Friday, 27 November 2015

Toilet Training

Adam came home from school with the most extraordinary news yesterday, while his teachers were changing his nappy, they thought he might just need a wee.  So they stood him in front of the school toilets, and obediently, he did so.  

For many children, beginning to understand their bodily functions is a normal and natural part of life that can happen as young as 18 months old.  But for a child with autism, like Adam, this level of understanding does not come naturally and, for some disabled children, it never comes at all.  There are plenty of children in Adam's school that remain in nappies up to and over the age of ten years.  Adam himself is nearly five.

For the longest time, Adam has shown absolutely no awareness of, or interest in, his bodily functions.  Toilet training simply wasn't a possibility and we had resigned ourselves to him remaining in nappies for an indeterminate period of time.  In this, we are immensely grateful that the NHS provides larger size nappies, free of charge, for disabled children as it is not possible to buy them in shops.  

But this message, sent home from school was the cause of so much joy and, never ones to push our luck, we decided to try him on a potty before his bedtime shower - and low and behold, success again!  

This means that we can now begin the next challenge which might just lead to some more development and maybe even eventually the tiniest bit of independence for our son.  In agreement with his teacher, from next week, Adam's school will begin to work on toilet training him and will guide us through the process of doing this with an autistic child.  It will mean new Makaton signs, new printed symbol cards to help him visually understand the process, and of course a great deal of patience as nothing in the world of autism comes quickly.  But this is a step we take with a great deal of excitement because it is one we honestly believed might never come.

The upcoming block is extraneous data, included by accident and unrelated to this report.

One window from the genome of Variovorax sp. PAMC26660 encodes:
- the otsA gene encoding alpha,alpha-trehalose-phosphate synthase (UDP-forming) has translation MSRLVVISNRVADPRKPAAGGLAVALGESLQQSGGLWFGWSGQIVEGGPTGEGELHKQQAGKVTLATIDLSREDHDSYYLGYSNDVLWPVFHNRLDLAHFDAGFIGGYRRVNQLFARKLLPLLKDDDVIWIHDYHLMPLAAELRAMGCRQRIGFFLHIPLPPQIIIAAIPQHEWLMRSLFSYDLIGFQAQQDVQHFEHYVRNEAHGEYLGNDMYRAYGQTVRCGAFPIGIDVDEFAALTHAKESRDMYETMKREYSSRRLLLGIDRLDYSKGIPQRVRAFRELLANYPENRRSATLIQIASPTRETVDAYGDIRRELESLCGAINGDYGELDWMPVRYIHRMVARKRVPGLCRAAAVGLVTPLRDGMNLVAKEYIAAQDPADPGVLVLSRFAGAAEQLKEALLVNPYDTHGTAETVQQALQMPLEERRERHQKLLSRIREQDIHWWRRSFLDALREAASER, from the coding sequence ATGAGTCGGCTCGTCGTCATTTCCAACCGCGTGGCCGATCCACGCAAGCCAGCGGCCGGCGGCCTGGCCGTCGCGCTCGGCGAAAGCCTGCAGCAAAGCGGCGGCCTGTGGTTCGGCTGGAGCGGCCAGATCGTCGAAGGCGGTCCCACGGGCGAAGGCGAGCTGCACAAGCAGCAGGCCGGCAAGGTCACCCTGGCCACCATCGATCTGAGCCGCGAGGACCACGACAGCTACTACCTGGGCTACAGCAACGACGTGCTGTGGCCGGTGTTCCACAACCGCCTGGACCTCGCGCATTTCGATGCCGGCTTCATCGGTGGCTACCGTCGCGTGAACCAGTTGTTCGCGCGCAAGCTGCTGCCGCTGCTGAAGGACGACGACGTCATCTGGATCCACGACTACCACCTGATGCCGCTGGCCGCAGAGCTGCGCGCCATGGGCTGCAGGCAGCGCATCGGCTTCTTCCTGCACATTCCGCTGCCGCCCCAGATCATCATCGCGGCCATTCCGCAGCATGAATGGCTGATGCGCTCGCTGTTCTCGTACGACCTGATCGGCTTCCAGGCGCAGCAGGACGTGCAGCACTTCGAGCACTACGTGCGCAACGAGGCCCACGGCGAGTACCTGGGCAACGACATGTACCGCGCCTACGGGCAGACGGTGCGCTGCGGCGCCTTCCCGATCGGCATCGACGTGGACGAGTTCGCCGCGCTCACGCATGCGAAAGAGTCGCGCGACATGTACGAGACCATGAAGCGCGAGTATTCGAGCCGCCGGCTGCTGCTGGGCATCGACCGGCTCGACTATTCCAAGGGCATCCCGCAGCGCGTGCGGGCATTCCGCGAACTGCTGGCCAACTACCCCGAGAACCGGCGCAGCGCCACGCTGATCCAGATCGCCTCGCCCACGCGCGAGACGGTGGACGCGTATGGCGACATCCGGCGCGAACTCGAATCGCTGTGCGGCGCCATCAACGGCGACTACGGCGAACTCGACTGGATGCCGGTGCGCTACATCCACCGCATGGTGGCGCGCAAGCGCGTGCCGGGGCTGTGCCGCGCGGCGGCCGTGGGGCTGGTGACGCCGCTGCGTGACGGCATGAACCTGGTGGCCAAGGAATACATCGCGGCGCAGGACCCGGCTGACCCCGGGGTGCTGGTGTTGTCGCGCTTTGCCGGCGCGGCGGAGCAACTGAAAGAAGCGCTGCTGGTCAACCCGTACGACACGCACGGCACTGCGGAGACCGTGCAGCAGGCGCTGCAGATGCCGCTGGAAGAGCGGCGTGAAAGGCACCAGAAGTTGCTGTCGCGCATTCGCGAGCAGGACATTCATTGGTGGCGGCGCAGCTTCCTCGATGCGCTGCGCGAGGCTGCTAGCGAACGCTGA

Today is a good day.  :-)

Sunday, 15 November 2015

A Sad Day

Yesterday was a very sad day for us, as it was the day we said goodbye to our dog, Duchess.  After many months of discussing it and going back and forth, we finally decided with very heavy hearts that we simply could not give her the home she deserved.  The decision reminded us, once again, of the cost of autism.

When we bought Duchess, she was an absolutely beautiful puppy and we very carefully chose a Newfoundland because of the incredibly gentle reputation of her breed.  We knew she would become one of the largest dogs around but were perfectly happy with this, as we've always had large dogs.  We were very hopeful that a gentle dog would be able to make a bond with Adam and be a source of comfort and companionship for him.  

Sadly, this was not to be.

As the months passed, it became clear that Adam was not bonding with Duchess.  She tried to be friendly with him, to encourage him to play, but he appeared overwhelmed by her puppyish enthusiasm and despite our best efforts to prevent it, he would regularly lash out at her.  He would kick her, slap her, punch her and even attempt to dig his fingernails directly into her eyes.  Duchess was so gentle that she never made any sort of aggressive move towards him, she simply tolerated his treatment of her.  We tried many, many times to teach him to be gentle with her but, as in so many areas, we simply could not make him understand.  In an effort to protect Duchess, she ended up spending a lot of time either in the garden or locked behind the gate in the kitchen until Adam went to bed.  We were so conscious that it simply wasn't the life we wanted to give her or the life that she deserved.